Mortgage Rates Today – June 18, 2020

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Now might be the time to lock in a mortgage, and here are some options to choose from.

Mortgage rates can fluctuate from week to week, and even day to day, so it is important to keep an eye on their situation. Rates have remained fairly stable this week, with the 30-year fixed rate moving slightly higher and the 15-year fixed rate and ARM 5/1 moving slightly lower. The 20-year fixed rate saw the biggest one-week change with an increase of 0.27%.

Term

Daily rate

APR

30-year fixed mortgage rate

3.5%

3.58%

20-year fixed mortgage rate

3.49%

3.59%

15-year fixed mortgage rate

2.87%

3.02%

ARM 5/1

3.33%

3.17%

The data source: Zillow.

30-year mortgage rates

The average interest rate for a 30-year fixed mortgage is 3.50%. For a $200,000 mortgage, that means you’re looking at a monthly payment of $1,457. Given that the average rate on a 30-year fixed loan was well over 4% in March, now is the time to lock in a long-term mortgage with a rate that won’t change over time.

20-year mortgage rates

The average interest rate for a 20-year fixed mortgage is 3.49%, which is comparable to the 30-year fixed mortgage. For a $200,000 mortgage, that means you’re looking at a monthly payment of $1,717 – higher than the monthly payment with a 30-year loan, although you’ll save money on interest due to a shorter repayment period. The average rate for a 20-year fixed mortgage was also well above 4% in March, so despite an increase over the past seven days, 3.49% is still competitive.

15-year mortgage rates

The average interest rate for a 15-year fixed mortgage is 2.87%, which is significantly lower than what you’ll pay for a 30- or 20-year fixed mortgage. In March, the average rate on a 15-year fixed loan was above 3.5%, so now might be the time to lock in a 15-year mortgage. For a $200,000 loan, you’re looking at a monthly payment of $1,927, but you’ll also pay less interest than for the same loan with a 20- or 30-year term.

RMA 5/1

The average interest rate for a 5/1 ARM is 3.33%, which means that a rate of 3.33% is guaranteed for the first five years of your mortgage, but from then on your rate will adjust once a year. It can adjust up, but it can also go down, depending on market conditions. The average rate for a 5/1 ARM is comparable to three months ago, but has been falling since early June.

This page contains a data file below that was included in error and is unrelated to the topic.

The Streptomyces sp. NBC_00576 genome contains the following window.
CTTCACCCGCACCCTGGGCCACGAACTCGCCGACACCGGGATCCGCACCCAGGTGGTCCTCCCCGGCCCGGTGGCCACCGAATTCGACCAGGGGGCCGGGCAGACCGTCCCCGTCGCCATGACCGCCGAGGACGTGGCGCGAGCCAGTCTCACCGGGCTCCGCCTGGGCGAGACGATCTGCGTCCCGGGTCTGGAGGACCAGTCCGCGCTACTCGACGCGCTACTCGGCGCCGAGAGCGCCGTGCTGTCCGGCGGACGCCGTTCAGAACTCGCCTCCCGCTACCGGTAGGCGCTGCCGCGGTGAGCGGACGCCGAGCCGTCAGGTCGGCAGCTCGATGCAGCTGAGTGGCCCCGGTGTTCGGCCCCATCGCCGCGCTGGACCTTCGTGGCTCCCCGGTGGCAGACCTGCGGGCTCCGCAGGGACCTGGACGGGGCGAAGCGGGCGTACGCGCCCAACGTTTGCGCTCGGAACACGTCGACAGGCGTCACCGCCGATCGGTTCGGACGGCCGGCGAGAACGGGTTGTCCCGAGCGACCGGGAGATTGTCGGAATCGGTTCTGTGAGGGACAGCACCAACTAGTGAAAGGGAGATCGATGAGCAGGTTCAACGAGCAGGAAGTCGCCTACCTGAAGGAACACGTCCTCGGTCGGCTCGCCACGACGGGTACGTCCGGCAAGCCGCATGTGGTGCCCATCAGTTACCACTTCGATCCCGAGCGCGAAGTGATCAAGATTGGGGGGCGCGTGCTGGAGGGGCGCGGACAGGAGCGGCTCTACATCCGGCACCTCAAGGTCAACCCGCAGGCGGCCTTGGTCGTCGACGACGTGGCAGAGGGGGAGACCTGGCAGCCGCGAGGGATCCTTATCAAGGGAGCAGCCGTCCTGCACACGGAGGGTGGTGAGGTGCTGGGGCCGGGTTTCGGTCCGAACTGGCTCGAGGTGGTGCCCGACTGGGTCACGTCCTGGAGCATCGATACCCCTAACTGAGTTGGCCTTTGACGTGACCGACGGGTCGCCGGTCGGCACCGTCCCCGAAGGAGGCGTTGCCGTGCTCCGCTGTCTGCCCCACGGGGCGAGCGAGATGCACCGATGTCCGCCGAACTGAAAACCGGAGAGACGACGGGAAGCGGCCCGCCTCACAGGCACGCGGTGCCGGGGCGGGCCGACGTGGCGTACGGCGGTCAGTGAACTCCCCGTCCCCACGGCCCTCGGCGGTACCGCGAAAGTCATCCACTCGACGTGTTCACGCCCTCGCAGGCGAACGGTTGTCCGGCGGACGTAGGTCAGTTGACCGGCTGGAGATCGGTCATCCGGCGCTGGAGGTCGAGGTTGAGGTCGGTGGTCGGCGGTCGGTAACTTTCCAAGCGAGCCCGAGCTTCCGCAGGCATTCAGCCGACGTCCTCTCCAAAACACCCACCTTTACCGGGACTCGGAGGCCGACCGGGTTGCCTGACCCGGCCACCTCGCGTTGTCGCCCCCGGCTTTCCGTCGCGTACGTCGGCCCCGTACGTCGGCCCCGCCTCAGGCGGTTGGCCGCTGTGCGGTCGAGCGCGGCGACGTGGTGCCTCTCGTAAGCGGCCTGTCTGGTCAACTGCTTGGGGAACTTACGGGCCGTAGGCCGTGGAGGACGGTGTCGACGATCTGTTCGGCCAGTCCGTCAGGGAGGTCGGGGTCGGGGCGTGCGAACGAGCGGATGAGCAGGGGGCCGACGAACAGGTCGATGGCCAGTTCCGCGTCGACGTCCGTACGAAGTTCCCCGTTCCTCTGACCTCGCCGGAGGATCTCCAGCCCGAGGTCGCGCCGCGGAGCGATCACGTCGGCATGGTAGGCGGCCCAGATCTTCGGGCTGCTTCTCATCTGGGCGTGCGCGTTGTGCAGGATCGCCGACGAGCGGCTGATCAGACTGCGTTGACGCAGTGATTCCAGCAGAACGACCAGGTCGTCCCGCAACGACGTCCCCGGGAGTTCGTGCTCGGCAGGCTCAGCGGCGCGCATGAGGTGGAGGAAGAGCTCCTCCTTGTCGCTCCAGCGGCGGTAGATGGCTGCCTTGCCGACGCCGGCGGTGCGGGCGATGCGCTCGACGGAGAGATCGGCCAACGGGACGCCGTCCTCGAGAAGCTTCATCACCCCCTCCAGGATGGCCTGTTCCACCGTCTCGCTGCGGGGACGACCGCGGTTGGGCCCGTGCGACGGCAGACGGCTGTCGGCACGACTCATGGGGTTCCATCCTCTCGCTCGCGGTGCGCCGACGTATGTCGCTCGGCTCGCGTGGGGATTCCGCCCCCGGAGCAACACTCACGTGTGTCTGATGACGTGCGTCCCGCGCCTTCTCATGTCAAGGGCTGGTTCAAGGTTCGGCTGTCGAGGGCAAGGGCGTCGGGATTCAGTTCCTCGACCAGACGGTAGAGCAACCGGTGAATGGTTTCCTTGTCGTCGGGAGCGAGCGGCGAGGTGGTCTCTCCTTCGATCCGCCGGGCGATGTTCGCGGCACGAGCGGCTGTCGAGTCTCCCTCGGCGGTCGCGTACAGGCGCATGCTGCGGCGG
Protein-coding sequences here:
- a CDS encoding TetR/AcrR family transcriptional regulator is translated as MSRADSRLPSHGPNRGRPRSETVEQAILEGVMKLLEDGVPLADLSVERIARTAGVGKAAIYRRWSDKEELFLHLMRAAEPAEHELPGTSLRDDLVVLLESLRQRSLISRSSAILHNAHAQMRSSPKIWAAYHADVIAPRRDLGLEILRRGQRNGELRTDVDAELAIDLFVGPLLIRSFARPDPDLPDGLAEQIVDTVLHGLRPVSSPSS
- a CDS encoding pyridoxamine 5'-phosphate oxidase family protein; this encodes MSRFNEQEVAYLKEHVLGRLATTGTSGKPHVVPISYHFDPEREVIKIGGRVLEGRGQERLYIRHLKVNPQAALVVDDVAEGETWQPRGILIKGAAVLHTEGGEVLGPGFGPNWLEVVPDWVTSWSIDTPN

Should I lock in a mortgage now?

A mortgage rate lock guarantees you a specific rate for a predefined period of time – usually 30 days, but sometimes you can lock your rate for up to 60 days. You’ll typically pay a fee for a mortgage rate lock, but in exchange, you’re protected against fluctuations that could make your monthly payments more expensive over time.

If you like the rate you’re seeing today and plan to close your home in the next two to four weeks, it might be beneficial to lock in your rate. However, if your close is more than two weeks away, you may want to choose a variable rate lock instead for what will usually be a higher, but potentially attractive fee. A variable rate lock lets you get a lower rate on your mortgage if rates drop before you close.

  • LOCK if closing seven days
  • LOCK if closing 15 days
  • LOCK if closing 30 days
  • FLOAT if closing 45 days
  • FLOAT if closing 60 days

Whatever decision you make, be sure to shop with different mortgage lenders to see what offers you qualify for. Each lender has their own borrowing terms, so the rate presented to you by one lender may differ from what another is willing to give you.

A Historic Opportunity to Save Potentially Thousands of Dollars on Your Mortgage

Chances are interest rates won’t stay at multi-decade lows much longer. That’s why it’s crucial to act today, whether you want to refinance and lower your mortgage payments or are ready to pull the trigger on buying a new home.

Ascent’s in-house mortgage expert recommends this company find a low rate – and in fact, he’s used them himself to refi (twice!). Click here to learn more and see your rate. While this does not influence our product opinions, we do receive compensation from partners whose offers appear here. We are by your side, always. See The Ascent’s full announcer disclosure here.

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